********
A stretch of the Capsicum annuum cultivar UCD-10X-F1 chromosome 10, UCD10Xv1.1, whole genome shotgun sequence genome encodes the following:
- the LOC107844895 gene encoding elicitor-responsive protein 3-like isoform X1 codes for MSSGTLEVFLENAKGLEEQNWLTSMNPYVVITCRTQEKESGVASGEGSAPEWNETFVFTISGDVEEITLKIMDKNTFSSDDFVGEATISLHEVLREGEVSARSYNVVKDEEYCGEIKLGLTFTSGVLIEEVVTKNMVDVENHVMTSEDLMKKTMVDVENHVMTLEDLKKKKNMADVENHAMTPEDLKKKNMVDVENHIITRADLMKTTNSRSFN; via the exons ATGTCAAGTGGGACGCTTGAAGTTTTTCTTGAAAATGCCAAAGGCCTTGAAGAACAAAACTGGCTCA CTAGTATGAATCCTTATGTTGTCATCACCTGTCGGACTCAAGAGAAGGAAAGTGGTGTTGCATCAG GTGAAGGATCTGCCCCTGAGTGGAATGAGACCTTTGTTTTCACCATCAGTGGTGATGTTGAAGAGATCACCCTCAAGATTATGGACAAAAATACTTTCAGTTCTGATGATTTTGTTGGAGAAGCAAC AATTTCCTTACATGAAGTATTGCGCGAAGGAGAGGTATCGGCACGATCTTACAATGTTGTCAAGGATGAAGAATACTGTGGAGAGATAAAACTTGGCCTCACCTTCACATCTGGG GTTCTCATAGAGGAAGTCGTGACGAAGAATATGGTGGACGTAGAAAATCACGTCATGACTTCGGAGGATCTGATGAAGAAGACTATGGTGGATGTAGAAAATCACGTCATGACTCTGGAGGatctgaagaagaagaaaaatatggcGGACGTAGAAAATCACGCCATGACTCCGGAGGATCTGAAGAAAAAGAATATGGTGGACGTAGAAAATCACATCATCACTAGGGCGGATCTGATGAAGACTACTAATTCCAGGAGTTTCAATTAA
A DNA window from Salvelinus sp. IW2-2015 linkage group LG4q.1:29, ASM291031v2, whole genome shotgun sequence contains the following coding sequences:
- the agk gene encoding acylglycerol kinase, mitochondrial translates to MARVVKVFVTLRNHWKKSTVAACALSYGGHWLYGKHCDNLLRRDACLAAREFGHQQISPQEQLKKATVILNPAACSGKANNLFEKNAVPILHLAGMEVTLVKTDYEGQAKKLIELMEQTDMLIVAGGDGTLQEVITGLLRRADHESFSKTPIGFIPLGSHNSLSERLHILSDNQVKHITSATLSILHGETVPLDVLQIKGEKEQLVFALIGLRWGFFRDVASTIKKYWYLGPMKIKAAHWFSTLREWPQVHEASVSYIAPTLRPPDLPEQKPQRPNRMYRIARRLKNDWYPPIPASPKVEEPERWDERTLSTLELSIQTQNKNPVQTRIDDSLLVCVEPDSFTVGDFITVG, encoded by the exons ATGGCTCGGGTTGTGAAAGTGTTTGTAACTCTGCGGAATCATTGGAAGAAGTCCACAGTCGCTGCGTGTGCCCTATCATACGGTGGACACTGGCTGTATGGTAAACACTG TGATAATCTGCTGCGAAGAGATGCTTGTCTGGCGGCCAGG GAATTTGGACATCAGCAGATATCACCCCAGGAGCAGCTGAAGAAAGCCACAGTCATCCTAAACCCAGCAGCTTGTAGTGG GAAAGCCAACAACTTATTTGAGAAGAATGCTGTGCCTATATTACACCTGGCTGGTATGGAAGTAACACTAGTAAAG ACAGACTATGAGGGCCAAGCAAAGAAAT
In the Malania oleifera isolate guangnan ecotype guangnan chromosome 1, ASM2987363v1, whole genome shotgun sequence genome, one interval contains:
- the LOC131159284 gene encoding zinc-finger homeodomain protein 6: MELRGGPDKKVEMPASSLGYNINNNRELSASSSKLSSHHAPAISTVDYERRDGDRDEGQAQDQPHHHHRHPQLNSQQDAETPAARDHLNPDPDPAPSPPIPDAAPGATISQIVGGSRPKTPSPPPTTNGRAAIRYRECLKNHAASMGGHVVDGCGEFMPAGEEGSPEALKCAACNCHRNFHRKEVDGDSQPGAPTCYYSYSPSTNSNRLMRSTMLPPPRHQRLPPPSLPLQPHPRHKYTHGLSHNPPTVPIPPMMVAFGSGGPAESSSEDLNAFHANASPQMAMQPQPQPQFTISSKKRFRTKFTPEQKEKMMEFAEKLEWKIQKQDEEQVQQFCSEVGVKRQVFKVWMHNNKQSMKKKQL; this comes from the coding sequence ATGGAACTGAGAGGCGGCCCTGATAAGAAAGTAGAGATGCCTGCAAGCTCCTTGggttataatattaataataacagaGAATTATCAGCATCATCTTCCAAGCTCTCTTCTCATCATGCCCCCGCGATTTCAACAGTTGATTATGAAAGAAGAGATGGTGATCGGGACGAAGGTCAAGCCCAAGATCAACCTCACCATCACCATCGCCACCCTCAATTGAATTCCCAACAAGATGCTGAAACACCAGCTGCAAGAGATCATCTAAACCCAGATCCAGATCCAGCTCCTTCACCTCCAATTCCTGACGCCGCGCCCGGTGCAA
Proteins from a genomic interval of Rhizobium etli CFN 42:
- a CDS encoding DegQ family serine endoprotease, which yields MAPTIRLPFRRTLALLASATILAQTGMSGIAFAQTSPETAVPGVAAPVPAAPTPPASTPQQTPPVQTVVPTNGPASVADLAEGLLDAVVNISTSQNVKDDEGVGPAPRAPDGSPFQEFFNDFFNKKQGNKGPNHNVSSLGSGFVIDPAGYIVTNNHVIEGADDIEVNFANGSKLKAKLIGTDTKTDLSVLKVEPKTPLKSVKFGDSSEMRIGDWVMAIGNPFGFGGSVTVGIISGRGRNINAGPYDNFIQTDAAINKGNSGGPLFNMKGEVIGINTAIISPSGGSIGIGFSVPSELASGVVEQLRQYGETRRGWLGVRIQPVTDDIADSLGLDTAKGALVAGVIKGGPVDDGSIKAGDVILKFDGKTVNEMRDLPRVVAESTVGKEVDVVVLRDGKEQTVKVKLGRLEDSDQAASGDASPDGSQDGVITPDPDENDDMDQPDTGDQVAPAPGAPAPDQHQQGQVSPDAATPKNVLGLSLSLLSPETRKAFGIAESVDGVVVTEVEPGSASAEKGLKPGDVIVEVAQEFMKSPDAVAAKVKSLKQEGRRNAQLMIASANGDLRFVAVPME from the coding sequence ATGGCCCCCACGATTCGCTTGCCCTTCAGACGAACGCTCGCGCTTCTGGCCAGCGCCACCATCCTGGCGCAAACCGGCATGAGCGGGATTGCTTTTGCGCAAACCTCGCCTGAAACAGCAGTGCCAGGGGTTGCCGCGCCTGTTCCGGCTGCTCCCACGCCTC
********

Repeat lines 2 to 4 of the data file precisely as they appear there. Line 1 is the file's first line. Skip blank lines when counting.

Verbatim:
- the LOC107844895 gene encoding elicitor-responsive protein 3-like isoform X1 codes for MSSGTLEVFLENAKGLEEQNWLTSMNPYVVITCRTQEKESGVASGEGSAPEWNETFVFTISGDVEEITLKIMDKNTFSSDDFVGEATISLHEVLREGEVSARSYNVVKDEEYCGEIKLGLTFTSGVLIEEVVTKNMVDVENHVMTSEDLMKKTMVDVENHVMTLEDLKKKKNMADVENHAMTPEDLKKKNMVDVENHIITRADLMKTTNSRSFN; via the exons ATGTCAAGTGGGACGCTTGAAGTTTTTCTTGAAAATGCCAAAGGCCTTGAAGAACAAAACTGGCTCA CTAGTATGAATCCTTATGTTGTCATCACCTGTCGGACTCAAGAGAAGGAAAGTGGTGTTGCATCAG GTGAAGGATCTGCCCCTGAGTGGAATGAGACCTTTGTTTTCACCATCAGTGGTGATGTTGAAGAGATCACCCTCAAGATTATGGACAAAAATACTTTCAGTTCTGATGATTTTGTTGGAGAAGCAAC AATTTCCTTACATGAAGTATTGCGCGAAGGAGAGGTATCGGCACGATCTTACAATGTTGTCAAGGATGAAGAATACTGTGGAGAGATAAAACTTGGCCTCACCTTCACATCTGGG GTTCTCATAGAGGAAGTCGTGACGAAGAATATGGTGGACGTAGAAAATCACGTCATGACTTCGGAGGATCTGATGAAGAAGACTATGGTGGATGTAGAAAATCACGTCATGACTCTGGAGGatctgaagaagaagaaaaatatggcGGACGTAGAAAATCACGCCATGACTCCGGAGGATCTGAAGAAAAAGAATATGGTGGACGTAGAAAATCACATCATCACTAGGGCGGATCTGATGAAGACTACTAATTCCAGGAGTTTCAATTAA
A DNA window from Salvelinus sp. IW2-2015 linkage group LG4q.1:29, ASM291031v2, whole genome shotgun sequence contains the following coding sequences:
- the agk gene encoding acylglycerol kinase, mitochondrial translates to MARVVKVFVTLRNHWKKSTVAACALSYGGHWLYGKHCDNLLRRDACLAAREFGHQQISPQEQLKKATVILNPAACSGKANNLFEKNAVPILHLAGMEVTLVKTDYEGQAKKLIELMEQTDMLIVAGGDGTLQEVITGLLRRADHESFSKTPIGFIPLGSHNSLSERLHILSDNQVKHITSATLSILHGETVPLDVLQIKGEKEQLVFALIGLRWGFFRDVASTIKKYWYLGPMKIKAAHWFSTLREWPQVHEASVSYIAPTLRPPDLPEQKPQRPNRMYRIARRLKNDWYPPIPASPKVEEPERWDERTLSTLELSIQTQNKNPVQTRIDDSLLVCVEPDSFTVGDFITVG, encoded by the exons ATGGCTCGGGTTGTGAAAGTGTTTGTAACTCTGCGGAATCATTGGAAGAAGTCCACAGTCGCTGCGTGTGCCCTATCATACGGTGGACACTGGCTGTATGGTAAACACTG TGATAATCTGCTGCGAAGAGATGCTTGTCTGGCGGCCAGG GAATTTGGACATCAGCAGATATCACCCCAGGAGCAGCTGAAGAAAGCCACAGTCATCCTAAACCCAGCAGCTTGTAGTGG GAAAGCCAACAACTTATTTGAGAAGAATGCTGTGCCTATATTACACCTGGCTGGTATGGAAGTAACACTAGTAAAG ACAGACTATGAGGGCCAAGCAAAGAAAT